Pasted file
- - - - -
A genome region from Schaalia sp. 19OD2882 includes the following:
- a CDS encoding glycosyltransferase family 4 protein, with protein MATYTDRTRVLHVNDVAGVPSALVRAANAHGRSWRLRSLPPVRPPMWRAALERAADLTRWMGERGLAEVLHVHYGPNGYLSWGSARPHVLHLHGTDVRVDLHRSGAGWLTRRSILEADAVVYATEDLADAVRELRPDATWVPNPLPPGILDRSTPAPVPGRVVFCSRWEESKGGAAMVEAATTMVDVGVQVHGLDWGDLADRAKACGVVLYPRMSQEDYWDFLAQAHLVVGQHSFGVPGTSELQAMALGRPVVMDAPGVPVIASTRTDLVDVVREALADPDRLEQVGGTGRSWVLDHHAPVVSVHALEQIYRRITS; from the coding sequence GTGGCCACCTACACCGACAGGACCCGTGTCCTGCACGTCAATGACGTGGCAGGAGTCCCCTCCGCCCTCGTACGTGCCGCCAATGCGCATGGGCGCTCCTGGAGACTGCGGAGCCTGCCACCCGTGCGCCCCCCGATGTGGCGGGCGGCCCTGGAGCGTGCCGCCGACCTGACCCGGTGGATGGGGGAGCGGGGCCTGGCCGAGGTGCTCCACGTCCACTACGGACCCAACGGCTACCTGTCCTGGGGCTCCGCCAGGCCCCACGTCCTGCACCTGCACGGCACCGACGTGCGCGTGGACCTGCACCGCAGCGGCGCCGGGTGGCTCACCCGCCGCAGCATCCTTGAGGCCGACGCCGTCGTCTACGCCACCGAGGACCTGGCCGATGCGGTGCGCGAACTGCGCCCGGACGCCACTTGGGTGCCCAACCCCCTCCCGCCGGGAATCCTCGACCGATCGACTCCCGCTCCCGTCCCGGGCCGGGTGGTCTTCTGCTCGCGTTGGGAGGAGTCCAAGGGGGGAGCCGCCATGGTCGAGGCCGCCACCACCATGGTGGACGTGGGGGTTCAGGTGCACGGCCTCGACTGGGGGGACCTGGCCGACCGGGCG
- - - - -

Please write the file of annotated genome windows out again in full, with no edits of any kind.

A genome region from Schaalia sp. 19OD2882 includes the following:
- a CDS encoding glycosyltransferase family 4 protein, with protein MATYTDRTRVLHVNDVAGVPSALVRAANAHGRSWRLRSLPPVRPPMWRAALERAADLTRWMGERGLAEVLHVHYGPNGYLSWGSARPHVLHLHGTDVRVDLHRSGAGWLTRRSILEADAVVYATEDLADAVRELRPDATWVPNPLPPGILDRSTPAPVPGRVVFCSRWEESKGGAAMVEAATTMVDVGVQVHGLDWGDLADRAKACGVVLYPRMSQEDYWDFLAQAHLVVGQHSFGVPGTSELQAMALGRPVVMDAPGVPVIASTRTDLVDVVREALADPDRLEQVGGTGRSWVLDHHAPVVSVHALEQIYRRITS; from the coding sequence GTGGCCACCTACACCGACAGGACCCGTGTCCTGCACGTCAATGACGTGGCAGGAGTCCCCTCCGCCCTCGTACGTGCCGCCAATGCGCATGGGCGCTCCTGGAGACTGCGGAGCCTGCCACCCGTGCGCCCCCCGATGTGGCGGGCGGCCCTGGAGCGTGCCGCCGACCTGACCCGGTGGATGGGGGAGCGGGGCCTGGCCGAGGTGCTCCACGTCCACTACGGACCCAACGGCTACCTGTCCTGGGGCTCCGCCAGGCCCCACGTCCTGCACCTGCACGGCACCGACGTGCGCGTGGACCTGCACCGCAGCGGCGCCGGGTGGCTCACCCGCCGCAGCATCCTTGAGGCCGACGCCGTCGTCTACGCCACCGAGGACCTGGCCGATGCGGTGCGCGAACTGCGCCCGGACGCCACTTGGGTGCCCAACCCCCTCCCGCCGGGAATCCTCGACCGATCGACTCCCGCTCCCGTCCCGGGCCGGGTGGTCTTCTGCTCGCGTTGGGAGGAGTCCAAGGGGGGAGCCGCCATGGTCGAGGCCGCCACCACCATGGTGGACGTGGGGGTTCAGGTGCACGGCCTCGACTGGGGGGACCTGGCCGACCGGGCG